This Article is published in Time.
By: Angelina Jolie/ Special Envoy of the U.N. High Commissioner for Refugees
Refugees are people who’ve chosen to leave a conflict. They pull themselves and their families through war, and often help rebuild their countries. These are qualities to be admired.
Why then has the word refugee acquired such negative connotations in our times? Why are politicians being elected on promises to shut borders and turn back refugees?
Today the distinction between refugees and migrants has been blurred and politicized. Refugees have been forced to flee their country because of persecution, war or violence. Migrants have chosen to move, mainly to improve their lives. Some leaders deliberately use the terms refugee and migrantinterchangeably, using hostile rhetoric that whips up fear against all outsiders.
Everyone deserves dignity and fair treatment, but we need to be clear about the distinction. Under international law it is not an option to assist refugees, it is an obligation. It is perfectly possible to ensure strong border control and fair, humane immigration policies while meeting our responsibility to help refugees. More than half of all refugees worldwide are children.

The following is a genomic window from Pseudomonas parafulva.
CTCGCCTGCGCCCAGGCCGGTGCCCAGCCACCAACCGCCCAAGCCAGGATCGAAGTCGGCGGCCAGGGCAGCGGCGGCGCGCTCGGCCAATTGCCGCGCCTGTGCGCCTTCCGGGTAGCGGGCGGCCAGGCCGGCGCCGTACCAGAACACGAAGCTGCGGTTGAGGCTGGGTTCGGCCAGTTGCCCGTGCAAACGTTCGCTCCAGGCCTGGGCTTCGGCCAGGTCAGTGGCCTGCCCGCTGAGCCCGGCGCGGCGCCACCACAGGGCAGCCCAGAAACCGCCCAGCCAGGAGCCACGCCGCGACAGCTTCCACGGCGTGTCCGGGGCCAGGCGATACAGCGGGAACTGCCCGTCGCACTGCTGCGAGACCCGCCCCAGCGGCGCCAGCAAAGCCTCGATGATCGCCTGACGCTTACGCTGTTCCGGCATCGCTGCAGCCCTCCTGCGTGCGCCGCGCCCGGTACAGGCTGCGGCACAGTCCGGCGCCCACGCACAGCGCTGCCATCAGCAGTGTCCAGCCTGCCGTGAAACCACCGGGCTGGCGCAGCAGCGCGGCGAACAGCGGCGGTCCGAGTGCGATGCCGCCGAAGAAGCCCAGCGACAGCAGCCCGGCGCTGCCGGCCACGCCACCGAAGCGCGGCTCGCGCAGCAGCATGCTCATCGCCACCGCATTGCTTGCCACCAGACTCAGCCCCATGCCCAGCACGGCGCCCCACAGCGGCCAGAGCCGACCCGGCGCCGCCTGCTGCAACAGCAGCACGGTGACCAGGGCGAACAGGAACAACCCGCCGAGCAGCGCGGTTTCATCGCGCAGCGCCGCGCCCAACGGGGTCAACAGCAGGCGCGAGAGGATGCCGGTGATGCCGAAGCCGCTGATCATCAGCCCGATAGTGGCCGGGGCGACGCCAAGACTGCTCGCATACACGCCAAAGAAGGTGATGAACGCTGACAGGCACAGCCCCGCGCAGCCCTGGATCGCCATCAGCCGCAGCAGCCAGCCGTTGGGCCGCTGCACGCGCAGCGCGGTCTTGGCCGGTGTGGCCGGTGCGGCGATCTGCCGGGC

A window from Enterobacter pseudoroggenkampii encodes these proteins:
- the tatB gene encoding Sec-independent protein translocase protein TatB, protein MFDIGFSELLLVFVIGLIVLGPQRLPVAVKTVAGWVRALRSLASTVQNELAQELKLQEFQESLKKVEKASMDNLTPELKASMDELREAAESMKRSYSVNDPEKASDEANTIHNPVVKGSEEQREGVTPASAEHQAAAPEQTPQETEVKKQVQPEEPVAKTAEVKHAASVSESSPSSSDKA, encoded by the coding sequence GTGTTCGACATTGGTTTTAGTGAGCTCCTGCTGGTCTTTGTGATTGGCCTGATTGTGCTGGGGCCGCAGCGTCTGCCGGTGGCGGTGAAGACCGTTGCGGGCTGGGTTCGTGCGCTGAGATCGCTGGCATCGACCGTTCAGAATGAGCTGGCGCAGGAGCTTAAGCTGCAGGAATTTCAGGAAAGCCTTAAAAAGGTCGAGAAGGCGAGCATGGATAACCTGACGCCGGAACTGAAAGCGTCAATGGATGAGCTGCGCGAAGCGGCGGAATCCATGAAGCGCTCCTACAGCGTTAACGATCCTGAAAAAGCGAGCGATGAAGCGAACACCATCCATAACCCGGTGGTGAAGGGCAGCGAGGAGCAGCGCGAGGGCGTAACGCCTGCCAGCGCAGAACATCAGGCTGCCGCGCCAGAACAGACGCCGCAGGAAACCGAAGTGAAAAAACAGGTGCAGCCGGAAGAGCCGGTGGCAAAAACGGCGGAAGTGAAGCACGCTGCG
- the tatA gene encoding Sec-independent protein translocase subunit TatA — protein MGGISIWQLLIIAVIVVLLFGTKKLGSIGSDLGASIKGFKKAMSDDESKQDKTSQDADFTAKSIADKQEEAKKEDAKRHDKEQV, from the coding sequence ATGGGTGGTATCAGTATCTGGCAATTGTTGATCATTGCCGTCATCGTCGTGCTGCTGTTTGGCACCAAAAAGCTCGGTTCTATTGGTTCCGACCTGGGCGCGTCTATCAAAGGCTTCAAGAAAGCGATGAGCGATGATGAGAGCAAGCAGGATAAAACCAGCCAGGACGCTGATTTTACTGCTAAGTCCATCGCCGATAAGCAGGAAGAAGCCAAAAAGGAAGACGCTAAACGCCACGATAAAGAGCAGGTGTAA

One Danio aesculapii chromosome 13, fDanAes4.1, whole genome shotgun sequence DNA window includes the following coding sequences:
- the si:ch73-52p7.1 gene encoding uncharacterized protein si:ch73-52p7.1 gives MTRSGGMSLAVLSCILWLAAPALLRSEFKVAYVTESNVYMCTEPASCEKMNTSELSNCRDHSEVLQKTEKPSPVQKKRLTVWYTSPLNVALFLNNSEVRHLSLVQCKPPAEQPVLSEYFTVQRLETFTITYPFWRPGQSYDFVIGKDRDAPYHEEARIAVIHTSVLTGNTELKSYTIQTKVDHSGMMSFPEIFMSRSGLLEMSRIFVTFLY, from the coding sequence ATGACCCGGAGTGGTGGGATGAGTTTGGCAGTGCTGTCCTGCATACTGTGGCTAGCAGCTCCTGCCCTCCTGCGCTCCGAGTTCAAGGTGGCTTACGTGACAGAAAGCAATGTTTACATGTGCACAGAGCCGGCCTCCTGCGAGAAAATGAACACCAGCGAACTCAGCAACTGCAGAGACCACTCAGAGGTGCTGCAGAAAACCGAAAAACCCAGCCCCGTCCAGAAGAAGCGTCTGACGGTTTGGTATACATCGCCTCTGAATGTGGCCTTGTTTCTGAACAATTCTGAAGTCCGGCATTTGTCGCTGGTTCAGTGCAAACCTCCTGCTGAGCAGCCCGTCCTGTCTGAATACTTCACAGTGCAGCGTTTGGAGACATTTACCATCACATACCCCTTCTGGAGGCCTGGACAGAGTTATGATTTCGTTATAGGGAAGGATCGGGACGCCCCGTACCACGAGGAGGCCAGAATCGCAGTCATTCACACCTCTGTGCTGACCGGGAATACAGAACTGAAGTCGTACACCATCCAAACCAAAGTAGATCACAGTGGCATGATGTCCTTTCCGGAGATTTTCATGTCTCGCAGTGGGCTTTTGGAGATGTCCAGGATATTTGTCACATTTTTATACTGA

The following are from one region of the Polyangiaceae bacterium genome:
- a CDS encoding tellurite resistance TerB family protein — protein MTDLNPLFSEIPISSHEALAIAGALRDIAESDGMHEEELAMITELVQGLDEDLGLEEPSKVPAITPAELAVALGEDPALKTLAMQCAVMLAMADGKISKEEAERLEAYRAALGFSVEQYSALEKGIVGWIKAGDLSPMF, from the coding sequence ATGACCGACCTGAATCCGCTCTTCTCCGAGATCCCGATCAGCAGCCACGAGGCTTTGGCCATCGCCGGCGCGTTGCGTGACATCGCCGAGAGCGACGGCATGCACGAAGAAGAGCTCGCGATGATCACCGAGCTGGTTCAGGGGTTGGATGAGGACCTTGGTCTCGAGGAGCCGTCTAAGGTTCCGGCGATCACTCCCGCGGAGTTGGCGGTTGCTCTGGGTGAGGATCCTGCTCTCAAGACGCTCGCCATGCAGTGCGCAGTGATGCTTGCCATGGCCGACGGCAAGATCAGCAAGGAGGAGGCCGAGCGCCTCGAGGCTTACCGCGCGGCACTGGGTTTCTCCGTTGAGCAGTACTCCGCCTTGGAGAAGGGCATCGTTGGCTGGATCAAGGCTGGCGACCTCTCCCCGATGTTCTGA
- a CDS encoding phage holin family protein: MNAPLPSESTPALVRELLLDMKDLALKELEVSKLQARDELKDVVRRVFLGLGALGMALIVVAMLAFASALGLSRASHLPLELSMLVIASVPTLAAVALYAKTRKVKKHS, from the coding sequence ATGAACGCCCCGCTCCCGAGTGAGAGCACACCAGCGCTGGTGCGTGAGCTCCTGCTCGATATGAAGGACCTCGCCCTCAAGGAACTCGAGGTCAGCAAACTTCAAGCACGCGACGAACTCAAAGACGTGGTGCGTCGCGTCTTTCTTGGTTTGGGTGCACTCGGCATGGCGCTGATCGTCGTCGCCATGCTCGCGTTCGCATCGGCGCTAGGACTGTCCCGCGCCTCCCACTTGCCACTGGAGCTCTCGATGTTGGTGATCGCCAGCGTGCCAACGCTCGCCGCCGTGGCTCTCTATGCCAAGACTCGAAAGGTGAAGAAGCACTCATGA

The rate of displacement last year was equivalent to 37,000 people being forced from their homes every single day. Imagine trying to organize a response to that level of desperation without the funds necessary to help even half of those people.
We need to focus on long-term peace based on justice, rights and accountability to enable refugees to return home.
This is not a soft approach. It is the harder course of action, but it is the only one that will make a difference. The distance between us and the refugees of the past is shorter than we think.